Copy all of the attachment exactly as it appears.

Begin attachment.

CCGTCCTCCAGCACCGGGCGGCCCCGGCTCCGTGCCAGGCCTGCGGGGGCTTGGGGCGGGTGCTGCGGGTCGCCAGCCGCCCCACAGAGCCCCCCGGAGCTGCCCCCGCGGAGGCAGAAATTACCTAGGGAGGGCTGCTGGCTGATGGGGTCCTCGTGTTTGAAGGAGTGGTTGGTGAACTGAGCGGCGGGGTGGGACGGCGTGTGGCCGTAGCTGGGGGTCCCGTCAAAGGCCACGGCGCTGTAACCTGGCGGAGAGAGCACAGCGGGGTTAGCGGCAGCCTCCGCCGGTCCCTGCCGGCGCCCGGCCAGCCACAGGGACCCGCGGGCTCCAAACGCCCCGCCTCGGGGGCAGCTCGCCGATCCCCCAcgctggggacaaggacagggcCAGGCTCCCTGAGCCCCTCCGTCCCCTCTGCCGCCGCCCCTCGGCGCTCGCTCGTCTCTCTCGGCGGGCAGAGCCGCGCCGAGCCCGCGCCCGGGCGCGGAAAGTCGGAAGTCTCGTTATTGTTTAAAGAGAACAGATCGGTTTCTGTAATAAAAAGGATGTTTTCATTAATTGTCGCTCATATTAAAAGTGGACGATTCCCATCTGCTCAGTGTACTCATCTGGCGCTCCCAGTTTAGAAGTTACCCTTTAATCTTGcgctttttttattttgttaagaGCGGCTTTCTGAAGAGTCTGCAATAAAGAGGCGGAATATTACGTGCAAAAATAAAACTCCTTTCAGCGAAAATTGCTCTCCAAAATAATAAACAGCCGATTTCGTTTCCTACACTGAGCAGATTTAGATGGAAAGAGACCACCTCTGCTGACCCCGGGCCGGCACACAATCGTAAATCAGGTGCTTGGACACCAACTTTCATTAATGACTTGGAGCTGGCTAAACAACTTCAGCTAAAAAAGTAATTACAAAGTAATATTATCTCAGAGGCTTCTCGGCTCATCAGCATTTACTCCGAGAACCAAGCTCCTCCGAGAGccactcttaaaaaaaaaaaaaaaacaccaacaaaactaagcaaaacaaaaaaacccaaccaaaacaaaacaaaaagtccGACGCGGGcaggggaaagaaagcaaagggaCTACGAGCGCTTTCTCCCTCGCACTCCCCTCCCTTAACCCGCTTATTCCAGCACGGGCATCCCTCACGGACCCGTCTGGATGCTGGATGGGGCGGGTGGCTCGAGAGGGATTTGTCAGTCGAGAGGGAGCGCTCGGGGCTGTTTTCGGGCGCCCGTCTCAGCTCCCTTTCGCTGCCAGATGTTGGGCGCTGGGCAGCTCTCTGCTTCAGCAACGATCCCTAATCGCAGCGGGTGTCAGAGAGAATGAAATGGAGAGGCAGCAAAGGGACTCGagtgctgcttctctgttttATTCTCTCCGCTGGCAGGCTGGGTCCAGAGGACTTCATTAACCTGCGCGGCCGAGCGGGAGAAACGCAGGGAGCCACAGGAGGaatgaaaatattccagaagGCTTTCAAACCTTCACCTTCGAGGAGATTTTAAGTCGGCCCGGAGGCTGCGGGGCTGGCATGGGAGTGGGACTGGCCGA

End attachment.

CCGTCCTCCAGCACCGGGCGGCCCCGGCTCCGTGCCAGGCCTGCGGGGGCTTGGGGCGGGTGCTGCGGGTCGCCAGCCGCCCCACAGAGCCCCCCGGAGCTGCCCCCGCGGAGGCAGAAATTACCTAGGGAGGGCTGCTGGCTGATGGGGTCCTCGTGTTTGAAGGAGTGGTTGGTGAACTGAGCGGCGGGGTGGGACGGCGTGTGGCCGTAGCTGGGGGTCCCGTCAAAGGCCACGGCGCTGTAACCTGGCGGAGAGAGCACAGCGGGGTTAGCGGCAGCCTCCGCCGGTCCCTGCCGGCGCCCGGCCAGCCACAGGGACCCGCGGGCTCCAAACGCCCCGCCTCGGGGGCAGCTCGCCGATCCCCCAcgctggggacaaggacagggcCAGGCTCCCTGAGCCCCTCCGTCCCCTCTGCCGCCGCCCCTCGGCGCTCGCTCGTCTCTCTCGGCGGGCAGAGCCGCGCCGAGCCCGCGCCCGGGCGCGGAAAGTCGGAAGTCTCGTTATTGTTTAAAGAGAACAGATCGGTTTCTGTAATAAAAAGGATGTTTTCATTAATTGTCGCTCATATTAAAAGTGGACGATTCCCATCTGCTCAGTGTACTCATCTGGCGCTCCCAGTTTAGAAGTTACCCTTTAATCTTGcgctttttttattttgttaagaGCGGCTTTCTGAAGAGTCTGCAATAAAGAGGCGGAATATTACGTGCAAAAATAAAACTCCTTTCAGCGAAAATTGCTCTCCAAAATAATAAACAGCCGATTTCGTTTCCTACACTGAGCAGATTTAGATGGAAAGAGACCACCTCTGCTGACCCCGGGCCGGCACACAATCGTAAATCAGGTGCTTGGACACCAACTTTCATTAATGACTTGGAGCTGGCTAAACAACTTCAGCTAAAAAAGTAATTACAAAGTAATATTATCTCAGAGGCTTCTCGGCTCATCAGCATTTACTCCGAGAACCAAGCTCCTCCGAGAGccactcttaaaaaaaaaaaaaaaacaccaacaaaactaagcaaaacaaaaaaacccaaccaaaacaaaacaaaaagtccGACGCGGGcaggggaaagaaagcaaagggaCTACGAGCGCTTTCTCCCTCGCACTCCCCTCCCTTAACCCGCTTATTCCAGCACGGGCATCCCTCACGGACCCGTCTGGATGCTGGATGGGGCGGGTGGCTCGAGAGGGATTTGTCAGTCGAGAGGGAGCGCTCGGGGCTGTTTTCGGGCGCCCGTCTCAGCTCCCTTTCGCTGCCAGATGTTGGGCGCTGGGCAGCTCTCTGCTTCAGCAACGATCCCTAATCGCAGCGGGTGTCAGAGAGAATGAAATGGAGAGGCAGCAAAGGGACTCGagtgctgcttctctgttttATTCTCTCCGCTGGCAGGCTGGGTCCAGAGGACTTCATTAACCTGCGCGGCCGAGCGGGAGAAACGCAGGGAGCCACAGGAGGaatgaaaatattccagaagGCTTTCAAACCTTCACCTTCGAGGAGATTTTAAGTCGGCCCGGAGGCTGCGGGGCTGGCATGGGAGTGGGACTGGCCGA